The federal government’s partners in the fight against HIV/AIDS have set aside $100 million to conduct a national survey to rebase the HIV epidemic in Nigeria.
Erasmus Morah, Country Director of the Joint UN Programme on HIV/AIDS (UNAIDS), made the disclosure in an interview with the News Agency of Nigeria on Sunday in Abuja.
He said the most support for the survey would come from the United States Government and the Global Fund to Fight AIDS, Tuberculosis and Malaria.
Mr. Morah said available data showed that Nigeria has about 3.2 million people living with HIV, with a prevalence of about 3.2 per cent.
“Some people feel that Nigeria doesn’t have as many as 3.2 million people living with HIV, while others feel that more than 3.2 million people are living with HIV in Nigeria.
“We need to take a closer look at the HIV prevalence in Nigeria. A national survey will tell us the exact prevalence in the country,” he said.
Mr. Morah said the survey would be conducted in 2018.
He said that UNAIDS was providing support to Nigeria to own and sustain funding the HIV response.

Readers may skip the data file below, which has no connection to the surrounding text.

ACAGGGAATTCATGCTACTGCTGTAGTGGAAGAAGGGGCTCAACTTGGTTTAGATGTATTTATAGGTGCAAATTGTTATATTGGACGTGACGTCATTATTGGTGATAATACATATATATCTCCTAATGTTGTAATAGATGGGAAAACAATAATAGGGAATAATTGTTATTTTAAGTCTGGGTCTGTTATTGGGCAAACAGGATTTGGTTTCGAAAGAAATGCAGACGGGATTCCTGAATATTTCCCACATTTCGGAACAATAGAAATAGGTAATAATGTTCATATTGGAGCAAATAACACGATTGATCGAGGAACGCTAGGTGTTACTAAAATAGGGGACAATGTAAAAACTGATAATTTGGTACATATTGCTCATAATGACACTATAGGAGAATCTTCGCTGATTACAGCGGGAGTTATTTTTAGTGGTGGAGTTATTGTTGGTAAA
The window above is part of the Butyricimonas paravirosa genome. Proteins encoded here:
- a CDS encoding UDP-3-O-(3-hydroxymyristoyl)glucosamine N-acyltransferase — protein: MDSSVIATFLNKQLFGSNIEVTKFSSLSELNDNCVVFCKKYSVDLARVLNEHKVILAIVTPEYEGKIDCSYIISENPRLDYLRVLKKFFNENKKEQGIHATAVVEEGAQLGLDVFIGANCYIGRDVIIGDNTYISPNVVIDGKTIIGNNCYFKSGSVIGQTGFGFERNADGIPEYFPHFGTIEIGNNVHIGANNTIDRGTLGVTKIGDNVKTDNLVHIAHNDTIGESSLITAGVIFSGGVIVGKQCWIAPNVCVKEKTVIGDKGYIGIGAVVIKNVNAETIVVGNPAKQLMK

Mr. Morah commended President Muhammadu Buhari’s recent commitment to maintain 60,000 people living with HIV on treatment.
He also commended the efforts of the president to care for additional 50,000 people on treatment each year, using domestic resources, as part of Nigeria’s HIV Fast Track plan.
President Buhari’s commitment to care for additional 50,000 people was made in a statement issued on his behalf by the Director General of the National Agency for the Control of AIDS, NACA, Sani Aliyu.
He made the statement during the side-event on the HIV Fast Track at the 72nd UN General Assembly in New York.
“I envision a situation in future where the Nigerian government will be paying for antiretroviral drugs, test kits and other consumables that its citizens rely on to remain alive, healthy and productive,” he said.